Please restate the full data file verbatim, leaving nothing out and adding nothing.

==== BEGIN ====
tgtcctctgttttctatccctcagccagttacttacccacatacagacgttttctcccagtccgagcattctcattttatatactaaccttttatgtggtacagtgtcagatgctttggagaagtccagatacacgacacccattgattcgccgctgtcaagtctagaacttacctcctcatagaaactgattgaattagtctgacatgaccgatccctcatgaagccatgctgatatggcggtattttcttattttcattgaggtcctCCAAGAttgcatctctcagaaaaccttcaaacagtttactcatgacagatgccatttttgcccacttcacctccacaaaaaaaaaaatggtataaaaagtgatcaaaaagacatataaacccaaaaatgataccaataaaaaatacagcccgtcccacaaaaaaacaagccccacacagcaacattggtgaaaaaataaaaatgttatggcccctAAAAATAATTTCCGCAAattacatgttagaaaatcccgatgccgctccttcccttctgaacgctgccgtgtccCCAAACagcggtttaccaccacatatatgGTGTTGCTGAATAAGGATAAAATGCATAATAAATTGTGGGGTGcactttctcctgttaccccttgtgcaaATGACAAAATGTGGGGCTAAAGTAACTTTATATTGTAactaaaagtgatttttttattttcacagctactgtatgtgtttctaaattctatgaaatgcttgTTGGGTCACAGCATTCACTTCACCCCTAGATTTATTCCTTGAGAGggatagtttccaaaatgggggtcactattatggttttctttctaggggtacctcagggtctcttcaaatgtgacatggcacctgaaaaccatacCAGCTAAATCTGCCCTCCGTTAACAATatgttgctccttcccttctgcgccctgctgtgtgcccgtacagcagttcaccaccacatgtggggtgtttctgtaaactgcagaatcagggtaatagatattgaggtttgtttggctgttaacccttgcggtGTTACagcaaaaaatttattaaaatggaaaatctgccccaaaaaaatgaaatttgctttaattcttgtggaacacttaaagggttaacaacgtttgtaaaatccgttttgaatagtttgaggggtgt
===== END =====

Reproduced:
tgtcctctgttttctatccctcagccagttacttacccacatacagacgttttctcccagtccgagcattctcattttatatactaaccttttatgtggtacagtgtcagatgctttggagaagtccagatacacgacacccattgattcgccgctgtcaagtctagaacttacctcctcatagaaactgattgaattagtctgacatgaccgatccctcatgaagccatgctgatatggcggtattttcttattttcattgaggtcctCCAAGAttgcatctctcagaaaaccttcaaacagtttactcatgacagatgccatttttgcccacttcacctccacaaaaaaaaaaatggtataaaaagtgatcaaaaagacatataaacccaaaaatgataccaataaaaaatacagcccgtcccacaaaaaaacaagccccacacagcaacattggtgaaaaaataaaaatgttatggcccctAAAAATAATTTCCGCAAattacatgttagaaaatcccgatgccgctccttcccttctgaacgctgccgtgtccCCAAACagcggtttaccaccacatatatgGTGTTGCTGAATAAGGATAAAATGCATAATAAATTGTGGGGTGcactttctcctgttaccccttgtgcaaATGACAAAATGTGGGGCTAAAGTAACTTTATATTGTAactaaaagtgatttttttattttcacagctactgtatgtgtttctaaattctatgaaatgcttgTTGGGTCACAGCATTCACTTCACCCCTAGATTTATTCCTTGAGAGggatagtttccaaaatgggggtcactattatggttttctttctaggggtacctcagggtctcttcaaatgtgacatggcacctgaaaaccatacCAGCTAAATCTGCCCTCCGTTAACAATatgttgctccttcccttctgcgccctgctgtgtgcccgtacagcagttcaccaccacatgtggggtgtttctgtaaactgcagaatcagggtaatagatattgaggtttgtttggctgttaacccttgcggtGTTACagcaaaaaatttattaaaatggaaaatctgccccaaaaaaatgaaatttgctttaattcttgtggaacacttaaagggttaacaacgtttgtaaaatccgttttgaatagtttgaggggtgt